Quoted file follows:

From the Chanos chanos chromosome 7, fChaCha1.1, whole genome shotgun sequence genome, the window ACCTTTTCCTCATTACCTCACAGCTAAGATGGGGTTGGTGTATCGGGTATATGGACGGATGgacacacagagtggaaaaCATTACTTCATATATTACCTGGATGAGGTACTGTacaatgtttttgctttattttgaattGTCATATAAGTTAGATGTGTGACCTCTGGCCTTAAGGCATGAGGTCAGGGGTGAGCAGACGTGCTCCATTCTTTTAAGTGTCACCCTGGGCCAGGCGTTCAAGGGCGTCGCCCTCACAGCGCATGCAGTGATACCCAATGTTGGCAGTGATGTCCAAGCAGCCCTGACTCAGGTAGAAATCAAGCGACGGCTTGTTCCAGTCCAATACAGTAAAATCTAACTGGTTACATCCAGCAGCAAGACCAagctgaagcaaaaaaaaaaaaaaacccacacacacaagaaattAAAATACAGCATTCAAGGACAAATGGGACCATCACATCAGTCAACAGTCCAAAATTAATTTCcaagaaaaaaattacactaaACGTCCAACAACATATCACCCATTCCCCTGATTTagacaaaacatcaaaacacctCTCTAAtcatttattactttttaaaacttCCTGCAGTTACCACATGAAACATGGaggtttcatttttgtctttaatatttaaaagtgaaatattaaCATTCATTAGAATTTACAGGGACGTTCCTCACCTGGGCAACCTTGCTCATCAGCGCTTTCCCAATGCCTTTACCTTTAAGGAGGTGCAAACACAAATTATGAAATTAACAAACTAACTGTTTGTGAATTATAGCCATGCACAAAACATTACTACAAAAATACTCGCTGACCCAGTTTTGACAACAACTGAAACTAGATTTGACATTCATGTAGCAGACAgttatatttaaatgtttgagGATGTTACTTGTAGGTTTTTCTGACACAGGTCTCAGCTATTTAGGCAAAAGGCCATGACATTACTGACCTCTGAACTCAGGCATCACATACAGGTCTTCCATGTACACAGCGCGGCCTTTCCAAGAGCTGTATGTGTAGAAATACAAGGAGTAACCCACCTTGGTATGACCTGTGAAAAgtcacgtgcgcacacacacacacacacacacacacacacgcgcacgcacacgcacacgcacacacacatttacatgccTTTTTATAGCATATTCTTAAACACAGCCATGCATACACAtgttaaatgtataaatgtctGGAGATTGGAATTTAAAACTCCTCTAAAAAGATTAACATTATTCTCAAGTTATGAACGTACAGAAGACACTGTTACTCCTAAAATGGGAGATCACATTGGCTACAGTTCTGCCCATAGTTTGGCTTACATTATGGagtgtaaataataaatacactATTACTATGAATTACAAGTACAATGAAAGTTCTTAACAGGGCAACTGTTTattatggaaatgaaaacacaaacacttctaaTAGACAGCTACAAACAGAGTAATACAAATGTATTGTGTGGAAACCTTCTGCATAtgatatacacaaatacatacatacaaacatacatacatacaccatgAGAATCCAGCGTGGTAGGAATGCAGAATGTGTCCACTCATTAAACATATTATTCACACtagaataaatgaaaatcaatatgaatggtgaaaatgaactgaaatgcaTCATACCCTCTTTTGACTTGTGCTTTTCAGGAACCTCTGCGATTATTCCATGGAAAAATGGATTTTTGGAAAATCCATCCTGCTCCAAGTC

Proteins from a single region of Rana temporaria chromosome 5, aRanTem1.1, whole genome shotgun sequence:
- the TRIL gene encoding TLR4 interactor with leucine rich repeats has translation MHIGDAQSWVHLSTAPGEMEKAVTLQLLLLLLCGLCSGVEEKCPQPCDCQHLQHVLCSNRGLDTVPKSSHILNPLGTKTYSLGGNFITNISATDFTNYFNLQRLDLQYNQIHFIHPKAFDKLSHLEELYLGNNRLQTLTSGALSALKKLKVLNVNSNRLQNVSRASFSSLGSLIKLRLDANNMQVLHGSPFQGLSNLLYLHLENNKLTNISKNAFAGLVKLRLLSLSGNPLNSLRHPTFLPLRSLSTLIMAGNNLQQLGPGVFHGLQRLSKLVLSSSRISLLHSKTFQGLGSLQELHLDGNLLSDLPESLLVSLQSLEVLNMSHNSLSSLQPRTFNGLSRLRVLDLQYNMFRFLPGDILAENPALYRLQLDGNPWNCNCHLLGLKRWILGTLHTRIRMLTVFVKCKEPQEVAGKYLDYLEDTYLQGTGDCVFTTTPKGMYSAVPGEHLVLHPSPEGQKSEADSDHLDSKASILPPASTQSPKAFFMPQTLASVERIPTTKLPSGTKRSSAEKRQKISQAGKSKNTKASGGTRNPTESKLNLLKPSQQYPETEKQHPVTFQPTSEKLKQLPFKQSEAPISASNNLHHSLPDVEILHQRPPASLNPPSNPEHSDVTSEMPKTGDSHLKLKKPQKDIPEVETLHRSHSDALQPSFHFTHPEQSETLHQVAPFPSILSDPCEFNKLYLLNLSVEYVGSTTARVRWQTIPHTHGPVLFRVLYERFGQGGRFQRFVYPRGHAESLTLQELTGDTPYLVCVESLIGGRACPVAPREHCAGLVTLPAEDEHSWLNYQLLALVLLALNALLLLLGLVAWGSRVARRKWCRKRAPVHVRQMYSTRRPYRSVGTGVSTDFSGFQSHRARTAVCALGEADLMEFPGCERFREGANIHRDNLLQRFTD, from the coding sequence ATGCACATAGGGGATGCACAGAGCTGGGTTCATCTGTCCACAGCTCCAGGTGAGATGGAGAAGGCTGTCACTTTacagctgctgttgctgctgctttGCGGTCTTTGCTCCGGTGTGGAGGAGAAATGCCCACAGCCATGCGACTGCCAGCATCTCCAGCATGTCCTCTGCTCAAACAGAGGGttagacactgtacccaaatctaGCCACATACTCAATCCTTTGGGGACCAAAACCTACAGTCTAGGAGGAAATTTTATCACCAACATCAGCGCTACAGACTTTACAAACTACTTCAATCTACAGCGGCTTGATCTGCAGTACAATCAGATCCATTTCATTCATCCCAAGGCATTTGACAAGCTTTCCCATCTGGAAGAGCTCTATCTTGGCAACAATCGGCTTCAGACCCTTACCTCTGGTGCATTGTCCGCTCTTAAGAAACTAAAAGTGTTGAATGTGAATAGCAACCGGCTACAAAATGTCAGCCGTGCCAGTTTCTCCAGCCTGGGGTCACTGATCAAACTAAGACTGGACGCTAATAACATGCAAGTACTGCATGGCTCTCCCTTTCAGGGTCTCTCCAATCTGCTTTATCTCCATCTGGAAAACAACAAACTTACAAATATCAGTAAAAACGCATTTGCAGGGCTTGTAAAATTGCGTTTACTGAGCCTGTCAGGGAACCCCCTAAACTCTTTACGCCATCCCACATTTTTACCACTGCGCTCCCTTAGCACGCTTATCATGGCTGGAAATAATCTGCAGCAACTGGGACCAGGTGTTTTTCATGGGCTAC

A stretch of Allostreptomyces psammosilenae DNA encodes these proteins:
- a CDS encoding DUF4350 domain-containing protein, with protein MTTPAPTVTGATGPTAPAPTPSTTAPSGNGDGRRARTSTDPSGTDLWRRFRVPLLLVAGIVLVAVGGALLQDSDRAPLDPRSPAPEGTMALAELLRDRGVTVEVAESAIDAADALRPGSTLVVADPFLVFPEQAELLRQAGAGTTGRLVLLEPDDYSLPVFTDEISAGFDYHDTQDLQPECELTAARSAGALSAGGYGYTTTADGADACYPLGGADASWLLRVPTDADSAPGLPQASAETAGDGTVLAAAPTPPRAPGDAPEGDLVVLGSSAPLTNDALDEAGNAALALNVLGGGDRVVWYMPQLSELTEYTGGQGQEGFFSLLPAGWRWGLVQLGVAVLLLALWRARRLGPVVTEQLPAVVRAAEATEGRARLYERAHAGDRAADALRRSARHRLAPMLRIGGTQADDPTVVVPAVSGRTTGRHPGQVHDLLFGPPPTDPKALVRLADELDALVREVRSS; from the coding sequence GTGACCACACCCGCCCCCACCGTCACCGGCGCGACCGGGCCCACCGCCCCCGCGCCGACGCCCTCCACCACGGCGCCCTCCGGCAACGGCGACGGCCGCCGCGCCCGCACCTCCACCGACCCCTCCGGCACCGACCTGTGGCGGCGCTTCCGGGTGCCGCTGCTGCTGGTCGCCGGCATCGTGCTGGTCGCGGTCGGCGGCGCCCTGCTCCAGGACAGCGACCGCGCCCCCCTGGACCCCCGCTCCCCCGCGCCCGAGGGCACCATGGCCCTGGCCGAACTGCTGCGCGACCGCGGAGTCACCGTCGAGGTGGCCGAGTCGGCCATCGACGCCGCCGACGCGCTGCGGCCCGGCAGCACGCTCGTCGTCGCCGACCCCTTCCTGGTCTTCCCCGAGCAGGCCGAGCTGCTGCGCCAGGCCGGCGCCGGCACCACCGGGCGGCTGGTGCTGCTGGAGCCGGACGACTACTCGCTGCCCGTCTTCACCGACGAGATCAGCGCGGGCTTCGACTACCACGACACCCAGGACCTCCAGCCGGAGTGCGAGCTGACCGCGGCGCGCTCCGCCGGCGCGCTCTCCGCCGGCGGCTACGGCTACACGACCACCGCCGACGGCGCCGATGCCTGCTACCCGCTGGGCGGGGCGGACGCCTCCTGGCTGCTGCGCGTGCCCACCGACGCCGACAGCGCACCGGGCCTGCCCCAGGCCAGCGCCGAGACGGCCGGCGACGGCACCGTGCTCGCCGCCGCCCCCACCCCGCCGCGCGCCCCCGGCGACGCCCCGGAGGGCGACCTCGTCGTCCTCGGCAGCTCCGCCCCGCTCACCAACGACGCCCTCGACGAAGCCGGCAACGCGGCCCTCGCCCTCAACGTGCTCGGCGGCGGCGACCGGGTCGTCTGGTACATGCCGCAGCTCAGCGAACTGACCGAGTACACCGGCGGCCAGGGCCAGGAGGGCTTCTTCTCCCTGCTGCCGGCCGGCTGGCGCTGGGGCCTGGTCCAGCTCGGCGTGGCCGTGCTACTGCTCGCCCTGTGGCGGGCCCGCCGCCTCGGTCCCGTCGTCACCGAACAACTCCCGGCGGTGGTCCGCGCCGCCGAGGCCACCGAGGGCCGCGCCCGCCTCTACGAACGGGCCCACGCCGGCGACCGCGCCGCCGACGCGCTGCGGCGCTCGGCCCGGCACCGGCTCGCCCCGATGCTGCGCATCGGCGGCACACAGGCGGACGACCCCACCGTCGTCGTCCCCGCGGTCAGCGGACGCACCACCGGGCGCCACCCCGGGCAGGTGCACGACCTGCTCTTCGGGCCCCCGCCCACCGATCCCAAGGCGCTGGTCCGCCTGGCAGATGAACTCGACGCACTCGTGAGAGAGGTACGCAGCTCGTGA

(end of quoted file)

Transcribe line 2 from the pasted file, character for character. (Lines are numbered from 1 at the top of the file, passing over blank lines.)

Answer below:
Proteins from a single region of Rana temporaria chromosome 5, aRanTem1.1, whole genome shotgun sequence: